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Marine One, Sikorsky Zero


A few months ago, George David refused to contemplate a future without a U.S. President flying in a Sikorsky helicopter. United Technologies Corp.'s (UTC) chairman and CEO knew that the unit was facing stiff competition for its bid to build the next-generation Marine One. Still, he jokingly vowed to jump out of a flying helicopter if UTC didn't snag the deal. "It's win or drop dead," David declared.

Oops. On Jan. 28 the U.S. Navy awarded the coveted 9-year, $6.1 billion contract to Lockheed Martin Corp. (LMT) and suppliers led by Anglo-Italian copter maker AgustaWestland Inc. David didn't jump -- and Sikorsky Aircraft Corp. President Stephen Finger said that, while disappointing, the Marine One loss didn't dim the bright future of the S-92 chopper, the design on which the Marine One H-92 bid was based. Even without Marine One, which Sikorsky has made for almost half a century at its Stratford (Conn.) plant, "we are focused on doubling our business by 2008," to $5 billion, said Finger. The S-92 and H-92 have won several competitions against AgustaWestland's EH-101 since being certified two years ago, including selection by the governments of Canada, Turkey, and Turkmenistan.

Even if Sikorsky can double sales, which analysts agree is probably doable, nothing matches the prestige of the Presidential chopper. What's more, the Navy's rejection is just the latest in a series of high-profile blows to Sikorsky and its $37 billion Hartford parent. In the past year, sister unit Pratt & Whitney lost a coveted bid to provide jet engines to Boeing's (BA) 7E7 Dreamliner -- a deal worth as much as $40 billion over 25 years. Rivals General Electric Co. (GE) and Rolls Royce PLC got the nod instead. Add to that the Army's cancellation of the $39 billion Comanche helicopter program.

The net result: Sikorsky's share of the $5 billion global helicopter market fell to 17.1% in 2004 -- well below the 38.9% share it held back in 1990, according to Teal Group Corp. Similarly, Pratt has lost its groove in the large commercial jet engine market, having gone from market dominance 30 years ago to being a marginal player on new orders.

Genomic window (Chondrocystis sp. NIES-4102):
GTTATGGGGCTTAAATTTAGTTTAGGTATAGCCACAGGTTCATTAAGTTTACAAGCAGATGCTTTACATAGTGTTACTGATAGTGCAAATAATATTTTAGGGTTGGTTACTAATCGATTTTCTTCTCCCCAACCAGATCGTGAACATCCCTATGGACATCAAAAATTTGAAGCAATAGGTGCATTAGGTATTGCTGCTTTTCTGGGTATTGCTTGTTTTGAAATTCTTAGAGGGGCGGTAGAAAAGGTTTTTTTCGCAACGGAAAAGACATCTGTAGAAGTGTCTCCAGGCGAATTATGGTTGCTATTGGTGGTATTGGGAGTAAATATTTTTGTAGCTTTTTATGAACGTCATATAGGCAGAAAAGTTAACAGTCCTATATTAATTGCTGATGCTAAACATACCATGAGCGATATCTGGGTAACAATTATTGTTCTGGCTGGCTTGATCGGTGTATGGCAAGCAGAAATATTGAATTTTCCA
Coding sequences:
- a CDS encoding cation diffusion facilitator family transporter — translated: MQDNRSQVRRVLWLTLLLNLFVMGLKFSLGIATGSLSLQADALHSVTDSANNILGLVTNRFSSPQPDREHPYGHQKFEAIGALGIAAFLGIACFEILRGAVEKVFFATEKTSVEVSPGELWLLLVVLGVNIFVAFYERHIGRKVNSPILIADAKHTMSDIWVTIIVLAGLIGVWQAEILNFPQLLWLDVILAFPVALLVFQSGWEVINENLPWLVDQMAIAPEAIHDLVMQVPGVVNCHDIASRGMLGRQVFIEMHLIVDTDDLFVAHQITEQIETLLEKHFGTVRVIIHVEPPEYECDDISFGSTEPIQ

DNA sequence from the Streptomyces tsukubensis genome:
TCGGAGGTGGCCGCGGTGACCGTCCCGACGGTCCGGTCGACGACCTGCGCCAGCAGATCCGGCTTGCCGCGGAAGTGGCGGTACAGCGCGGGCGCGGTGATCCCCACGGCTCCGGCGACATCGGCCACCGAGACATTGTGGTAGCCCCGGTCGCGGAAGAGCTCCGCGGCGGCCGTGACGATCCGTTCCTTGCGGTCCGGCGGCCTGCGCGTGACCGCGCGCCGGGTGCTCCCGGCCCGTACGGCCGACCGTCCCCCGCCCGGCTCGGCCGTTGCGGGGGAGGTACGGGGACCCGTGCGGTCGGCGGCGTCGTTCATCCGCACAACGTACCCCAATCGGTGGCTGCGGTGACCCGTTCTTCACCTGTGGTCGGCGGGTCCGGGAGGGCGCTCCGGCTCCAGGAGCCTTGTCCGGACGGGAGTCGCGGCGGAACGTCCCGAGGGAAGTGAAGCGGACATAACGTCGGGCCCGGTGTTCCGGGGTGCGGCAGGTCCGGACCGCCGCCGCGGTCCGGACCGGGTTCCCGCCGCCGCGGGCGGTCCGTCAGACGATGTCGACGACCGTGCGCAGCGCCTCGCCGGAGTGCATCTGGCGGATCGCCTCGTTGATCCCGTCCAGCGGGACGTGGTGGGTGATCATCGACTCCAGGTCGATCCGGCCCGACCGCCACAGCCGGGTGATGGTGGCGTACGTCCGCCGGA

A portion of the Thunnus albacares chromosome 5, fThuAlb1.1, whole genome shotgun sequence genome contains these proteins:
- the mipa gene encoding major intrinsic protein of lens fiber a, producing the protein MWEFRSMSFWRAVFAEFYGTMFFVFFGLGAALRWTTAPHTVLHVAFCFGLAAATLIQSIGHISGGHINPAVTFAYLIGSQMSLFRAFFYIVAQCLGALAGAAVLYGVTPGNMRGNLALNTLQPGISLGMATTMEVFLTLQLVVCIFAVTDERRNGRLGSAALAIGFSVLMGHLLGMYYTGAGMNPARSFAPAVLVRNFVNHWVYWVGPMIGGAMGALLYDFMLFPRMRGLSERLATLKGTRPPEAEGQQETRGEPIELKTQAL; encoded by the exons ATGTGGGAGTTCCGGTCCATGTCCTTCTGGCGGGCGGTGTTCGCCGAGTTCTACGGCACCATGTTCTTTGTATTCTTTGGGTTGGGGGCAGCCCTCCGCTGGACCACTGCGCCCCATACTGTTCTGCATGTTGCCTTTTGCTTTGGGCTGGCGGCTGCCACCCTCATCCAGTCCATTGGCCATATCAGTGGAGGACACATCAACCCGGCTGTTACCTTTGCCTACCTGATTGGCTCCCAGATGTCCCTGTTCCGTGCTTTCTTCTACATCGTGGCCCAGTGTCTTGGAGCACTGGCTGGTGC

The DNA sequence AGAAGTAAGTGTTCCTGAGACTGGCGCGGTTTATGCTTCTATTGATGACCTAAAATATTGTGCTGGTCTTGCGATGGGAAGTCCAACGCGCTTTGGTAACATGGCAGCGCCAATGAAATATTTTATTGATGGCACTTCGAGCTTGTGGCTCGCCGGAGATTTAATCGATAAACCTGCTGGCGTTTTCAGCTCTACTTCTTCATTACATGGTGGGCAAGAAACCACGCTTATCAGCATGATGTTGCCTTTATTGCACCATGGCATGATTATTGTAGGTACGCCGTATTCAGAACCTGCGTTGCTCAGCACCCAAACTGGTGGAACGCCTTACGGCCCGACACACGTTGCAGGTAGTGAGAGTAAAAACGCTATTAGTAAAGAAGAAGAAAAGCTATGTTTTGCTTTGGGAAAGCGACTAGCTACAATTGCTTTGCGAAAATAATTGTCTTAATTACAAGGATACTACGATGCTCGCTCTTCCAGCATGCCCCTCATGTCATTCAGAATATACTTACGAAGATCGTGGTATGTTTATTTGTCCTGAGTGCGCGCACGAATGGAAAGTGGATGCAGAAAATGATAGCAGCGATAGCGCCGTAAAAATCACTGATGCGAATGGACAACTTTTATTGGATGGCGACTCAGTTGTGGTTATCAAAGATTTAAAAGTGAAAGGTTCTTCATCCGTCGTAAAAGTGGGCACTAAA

BLACK HAWK UP

Why the string of big losses? The reasons vary from David's refusal to slash prices on the 7E7 jet engine -- a move lauded by shareholders -- to the failure to understand the priorities on the Presidential bid. In the case of Marine One, experts believe Sikorsky underestimated the need for greater size, speed to market, and focus on communications technology in its bid. "The helicopters [themselves] are now a commodity," says Teal Group's Richard L. Aboulafia. While Sikorsky teamed up with L-3 Communications Holdings Inc. (LLL), which handles communications for Air Force One, Lockheed had the edge in systems integration -- the ability to stitch together computers, communications systems and sensors. More important, perhaps, the EH-101 had a longer track record and was ready to go.

As for Pratt, industry observers worry that it lacks the deep pockets and new products to compete on large commercial engine orders. Nevertheless, it is a leader in the military and regional jet market. And with its reported move to buy Boeing's Rocketdyne rocket-engine business for more than $500 million, Pratt aims to bolster its presence there.

Clearly, UTC has some tough decisions ahead. Sikorsky still makes the ubiquitous Black Hawk but may face a tougher battle persuading customers to buy its new S-92 chopper in the face of the Presidential slap. It's considered a top contender for the estimated $8 billion contract to supply 132 search-and-rescue aircraft to the U.S. Air Force. Meanwhile, Pratt may decide to focus its energies increasingly on military contracts and small regional craft.

So there's no need for David to jump out of a chopper. But the Marine One loss should give him plenty to think about.

By Diane Brady in New York, with Stan Crock in Washington


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